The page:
The NFL says it will "strongly" oppose the FCC's effort to eliminate the sports blackout rules, pointing out that through week 15 of the current season, there has so far been only one such blackout out of 224 games.
The commissioners voted unanimously this week to consider eliminating the rule, but it must vote a final order to make it official.
The rule prevents cable and satellite operators from airing a game that has been blacked out on broadcast TV due to insufficient ticket sales. Removing it would not necessarily end blackouts because the NFL could still include them in their contracts with broadcasters and MVPDs.
While it is simply a proposed rulemaking, the FCC signaled the likelihood the rule would be going.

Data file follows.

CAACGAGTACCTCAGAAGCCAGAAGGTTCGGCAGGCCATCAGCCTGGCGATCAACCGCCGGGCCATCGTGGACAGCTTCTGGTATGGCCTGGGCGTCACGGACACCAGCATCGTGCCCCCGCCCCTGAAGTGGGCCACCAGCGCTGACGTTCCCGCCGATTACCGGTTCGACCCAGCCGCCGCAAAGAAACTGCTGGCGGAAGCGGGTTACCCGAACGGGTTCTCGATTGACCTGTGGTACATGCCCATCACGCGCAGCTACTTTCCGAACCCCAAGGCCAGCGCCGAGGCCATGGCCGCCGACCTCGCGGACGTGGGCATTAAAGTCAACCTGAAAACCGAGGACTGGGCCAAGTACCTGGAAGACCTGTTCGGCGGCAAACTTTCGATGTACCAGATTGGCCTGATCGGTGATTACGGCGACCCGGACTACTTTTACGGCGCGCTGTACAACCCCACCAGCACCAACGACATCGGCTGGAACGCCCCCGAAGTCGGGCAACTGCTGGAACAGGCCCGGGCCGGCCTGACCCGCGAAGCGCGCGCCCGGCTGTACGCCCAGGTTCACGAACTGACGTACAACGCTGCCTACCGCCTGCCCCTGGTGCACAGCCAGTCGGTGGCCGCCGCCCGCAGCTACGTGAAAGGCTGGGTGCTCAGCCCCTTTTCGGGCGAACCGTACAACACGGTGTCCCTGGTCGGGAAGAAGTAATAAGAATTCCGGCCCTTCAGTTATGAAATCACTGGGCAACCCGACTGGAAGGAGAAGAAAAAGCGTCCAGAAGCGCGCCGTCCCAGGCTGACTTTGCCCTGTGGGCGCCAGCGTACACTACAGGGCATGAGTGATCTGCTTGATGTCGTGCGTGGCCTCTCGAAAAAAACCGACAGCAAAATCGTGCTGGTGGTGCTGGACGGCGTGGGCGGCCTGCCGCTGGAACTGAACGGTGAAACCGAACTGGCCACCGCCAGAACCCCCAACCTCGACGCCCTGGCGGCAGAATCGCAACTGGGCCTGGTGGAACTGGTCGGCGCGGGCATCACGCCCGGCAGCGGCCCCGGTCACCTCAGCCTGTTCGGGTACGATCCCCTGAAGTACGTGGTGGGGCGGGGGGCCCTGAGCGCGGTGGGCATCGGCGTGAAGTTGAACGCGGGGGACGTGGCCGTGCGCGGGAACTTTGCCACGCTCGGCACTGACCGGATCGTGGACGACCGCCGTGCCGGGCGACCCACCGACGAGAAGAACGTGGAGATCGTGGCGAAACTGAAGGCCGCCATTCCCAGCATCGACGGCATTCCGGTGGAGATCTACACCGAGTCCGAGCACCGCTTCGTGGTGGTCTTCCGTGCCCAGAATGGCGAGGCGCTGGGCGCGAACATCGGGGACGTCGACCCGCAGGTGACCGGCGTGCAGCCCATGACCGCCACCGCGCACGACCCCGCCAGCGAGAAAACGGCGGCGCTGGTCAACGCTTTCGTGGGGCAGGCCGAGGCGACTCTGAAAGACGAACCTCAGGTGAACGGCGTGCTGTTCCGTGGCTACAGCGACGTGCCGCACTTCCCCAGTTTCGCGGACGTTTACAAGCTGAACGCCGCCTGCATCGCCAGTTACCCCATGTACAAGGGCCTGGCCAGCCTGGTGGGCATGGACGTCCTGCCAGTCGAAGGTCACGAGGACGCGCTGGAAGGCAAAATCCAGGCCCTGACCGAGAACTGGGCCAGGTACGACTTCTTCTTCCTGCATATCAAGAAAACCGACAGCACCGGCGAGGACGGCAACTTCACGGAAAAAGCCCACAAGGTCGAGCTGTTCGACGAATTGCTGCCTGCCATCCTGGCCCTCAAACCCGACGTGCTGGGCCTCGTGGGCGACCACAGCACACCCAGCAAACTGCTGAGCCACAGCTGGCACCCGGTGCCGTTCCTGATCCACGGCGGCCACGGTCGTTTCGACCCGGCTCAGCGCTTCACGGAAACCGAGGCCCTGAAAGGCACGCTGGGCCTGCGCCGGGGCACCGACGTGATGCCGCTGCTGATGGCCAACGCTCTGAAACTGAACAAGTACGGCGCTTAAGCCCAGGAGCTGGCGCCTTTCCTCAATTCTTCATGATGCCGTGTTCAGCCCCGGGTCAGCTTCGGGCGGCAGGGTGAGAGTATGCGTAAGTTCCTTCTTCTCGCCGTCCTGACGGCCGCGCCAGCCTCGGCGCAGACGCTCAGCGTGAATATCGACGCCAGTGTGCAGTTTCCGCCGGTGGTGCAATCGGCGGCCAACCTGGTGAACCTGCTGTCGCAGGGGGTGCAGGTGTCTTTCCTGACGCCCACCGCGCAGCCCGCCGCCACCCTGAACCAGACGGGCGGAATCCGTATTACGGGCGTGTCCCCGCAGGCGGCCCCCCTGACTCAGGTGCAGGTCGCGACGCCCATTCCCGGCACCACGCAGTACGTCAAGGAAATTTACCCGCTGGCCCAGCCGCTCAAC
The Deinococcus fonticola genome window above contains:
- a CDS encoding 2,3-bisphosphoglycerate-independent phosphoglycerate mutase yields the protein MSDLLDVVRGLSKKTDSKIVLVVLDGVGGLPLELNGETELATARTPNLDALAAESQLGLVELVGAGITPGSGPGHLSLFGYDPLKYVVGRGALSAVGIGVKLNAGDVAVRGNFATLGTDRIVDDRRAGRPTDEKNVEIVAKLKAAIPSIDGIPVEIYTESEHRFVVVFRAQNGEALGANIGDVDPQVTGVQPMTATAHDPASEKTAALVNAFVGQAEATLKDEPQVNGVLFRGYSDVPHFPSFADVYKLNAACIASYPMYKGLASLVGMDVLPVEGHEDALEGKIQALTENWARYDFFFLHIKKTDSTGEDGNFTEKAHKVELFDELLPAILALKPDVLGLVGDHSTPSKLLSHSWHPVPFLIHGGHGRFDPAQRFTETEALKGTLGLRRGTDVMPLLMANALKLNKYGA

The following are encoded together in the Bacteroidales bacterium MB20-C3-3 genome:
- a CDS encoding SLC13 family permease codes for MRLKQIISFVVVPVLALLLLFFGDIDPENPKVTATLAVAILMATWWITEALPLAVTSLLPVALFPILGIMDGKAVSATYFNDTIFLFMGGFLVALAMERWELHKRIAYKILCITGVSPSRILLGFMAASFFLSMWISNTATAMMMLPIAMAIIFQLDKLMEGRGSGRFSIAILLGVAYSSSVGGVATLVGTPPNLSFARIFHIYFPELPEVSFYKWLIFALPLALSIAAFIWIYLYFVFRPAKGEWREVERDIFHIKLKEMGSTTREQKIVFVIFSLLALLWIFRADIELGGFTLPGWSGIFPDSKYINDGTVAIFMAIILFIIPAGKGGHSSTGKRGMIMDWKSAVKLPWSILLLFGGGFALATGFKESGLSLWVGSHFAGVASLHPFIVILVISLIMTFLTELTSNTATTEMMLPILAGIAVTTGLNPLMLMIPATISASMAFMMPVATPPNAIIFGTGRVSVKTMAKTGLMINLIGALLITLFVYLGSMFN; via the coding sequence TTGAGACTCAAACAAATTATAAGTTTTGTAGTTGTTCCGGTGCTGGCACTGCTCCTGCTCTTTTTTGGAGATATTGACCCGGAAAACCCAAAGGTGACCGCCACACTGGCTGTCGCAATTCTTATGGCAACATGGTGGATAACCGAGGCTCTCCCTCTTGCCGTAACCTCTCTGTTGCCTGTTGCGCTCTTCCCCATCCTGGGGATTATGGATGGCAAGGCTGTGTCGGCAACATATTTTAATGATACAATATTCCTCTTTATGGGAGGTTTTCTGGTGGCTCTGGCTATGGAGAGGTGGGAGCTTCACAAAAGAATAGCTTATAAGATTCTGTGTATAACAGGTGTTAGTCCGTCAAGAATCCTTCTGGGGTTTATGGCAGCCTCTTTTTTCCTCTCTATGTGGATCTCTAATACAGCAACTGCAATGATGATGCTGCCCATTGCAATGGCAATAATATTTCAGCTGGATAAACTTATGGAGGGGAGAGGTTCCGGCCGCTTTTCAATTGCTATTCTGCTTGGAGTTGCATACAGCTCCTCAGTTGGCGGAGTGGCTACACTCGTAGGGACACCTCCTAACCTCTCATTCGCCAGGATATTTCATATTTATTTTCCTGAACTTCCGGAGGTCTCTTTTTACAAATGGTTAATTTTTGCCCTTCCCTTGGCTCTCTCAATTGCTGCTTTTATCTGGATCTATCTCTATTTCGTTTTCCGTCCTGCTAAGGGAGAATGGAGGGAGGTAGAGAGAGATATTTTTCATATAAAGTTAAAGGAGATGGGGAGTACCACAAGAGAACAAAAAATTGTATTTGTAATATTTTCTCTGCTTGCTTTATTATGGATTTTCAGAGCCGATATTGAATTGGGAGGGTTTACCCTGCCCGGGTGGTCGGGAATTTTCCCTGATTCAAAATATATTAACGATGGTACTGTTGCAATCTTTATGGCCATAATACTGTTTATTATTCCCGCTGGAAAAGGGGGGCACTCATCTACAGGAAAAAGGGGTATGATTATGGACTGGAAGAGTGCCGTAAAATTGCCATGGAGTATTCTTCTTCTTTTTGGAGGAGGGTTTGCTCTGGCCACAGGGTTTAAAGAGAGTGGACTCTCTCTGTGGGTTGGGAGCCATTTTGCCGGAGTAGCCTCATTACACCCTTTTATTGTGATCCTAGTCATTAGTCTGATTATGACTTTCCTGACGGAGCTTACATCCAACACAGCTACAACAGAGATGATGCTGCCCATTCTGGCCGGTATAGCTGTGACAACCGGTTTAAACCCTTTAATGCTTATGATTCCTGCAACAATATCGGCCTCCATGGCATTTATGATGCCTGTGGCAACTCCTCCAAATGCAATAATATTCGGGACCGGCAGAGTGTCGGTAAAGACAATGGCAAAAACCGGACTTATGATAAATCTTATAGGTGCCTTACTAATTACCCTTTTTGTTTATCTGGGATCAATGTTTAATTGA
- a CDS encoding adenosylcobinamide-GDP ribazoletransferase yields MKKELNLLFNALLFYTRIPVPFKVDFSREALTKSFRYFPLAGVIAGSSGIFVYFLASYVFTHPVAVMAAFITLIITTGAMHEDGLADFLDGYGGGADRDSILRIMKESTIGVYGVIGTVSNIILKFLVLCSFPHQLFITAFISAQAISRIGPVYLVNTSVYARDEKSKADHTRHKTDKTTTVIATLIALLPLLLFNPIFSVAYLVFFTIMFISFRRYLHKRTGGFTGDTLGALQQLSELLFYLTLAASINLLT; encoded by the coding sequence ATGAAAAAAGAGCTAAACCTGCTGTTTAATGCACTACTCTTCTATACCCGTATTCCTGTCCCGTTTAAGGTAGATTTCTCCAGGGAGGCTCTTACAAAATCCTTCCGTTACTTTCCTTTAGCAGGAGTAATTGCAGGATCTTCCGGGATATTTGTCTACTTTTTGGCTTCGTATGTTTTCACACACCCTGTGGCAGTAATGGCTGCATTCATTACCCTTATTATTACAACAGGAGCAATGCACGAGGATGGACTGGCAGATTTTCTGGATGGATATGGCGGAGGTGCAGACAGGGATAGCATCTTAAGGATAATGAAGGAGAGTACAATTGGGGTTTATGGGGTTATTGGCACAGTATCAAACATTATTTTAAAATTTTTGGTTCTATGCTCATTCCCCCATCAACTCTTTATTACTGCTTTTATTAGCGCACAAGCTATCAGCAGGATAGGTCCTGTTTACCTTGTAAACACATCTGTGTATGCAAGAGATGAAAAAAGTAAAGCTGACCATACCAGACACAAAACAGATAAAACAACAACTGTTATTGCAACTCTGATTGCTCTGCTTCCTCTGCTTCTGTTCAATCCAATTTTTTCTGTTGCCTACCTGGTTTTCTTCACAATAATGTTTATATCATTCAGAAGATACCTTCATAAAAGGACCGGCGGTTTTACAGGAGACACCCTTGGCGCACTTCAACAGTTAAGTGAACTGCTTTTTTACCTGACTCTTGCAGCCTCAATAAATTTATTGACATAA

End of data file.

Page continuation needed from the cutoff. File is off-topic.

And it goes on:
"We recognize that elimination of our sports blackout rules alone might not end sports blackouts, but it would leave sports carriage issues to private solutions negotiated by the interested parties in light of current market conditions and eliminate unnecessary regulation."
The NFL signaled it is not looking to change its policy, suggesting it is pretty much a case of no harm, no foul to viewers, while preserving the ability to gets fans in the seats.
"We are on pace for a historic low number of blackouts since the policy was implemented 40 years ago," said NFL spokesman Brian McCarthy. "While affecting very few games the past decade, the blackout rule is very important in supporting NFL stadiums and the ability of NFL clubs to sell tickets and keeping our games attractive as television programming with large crowds."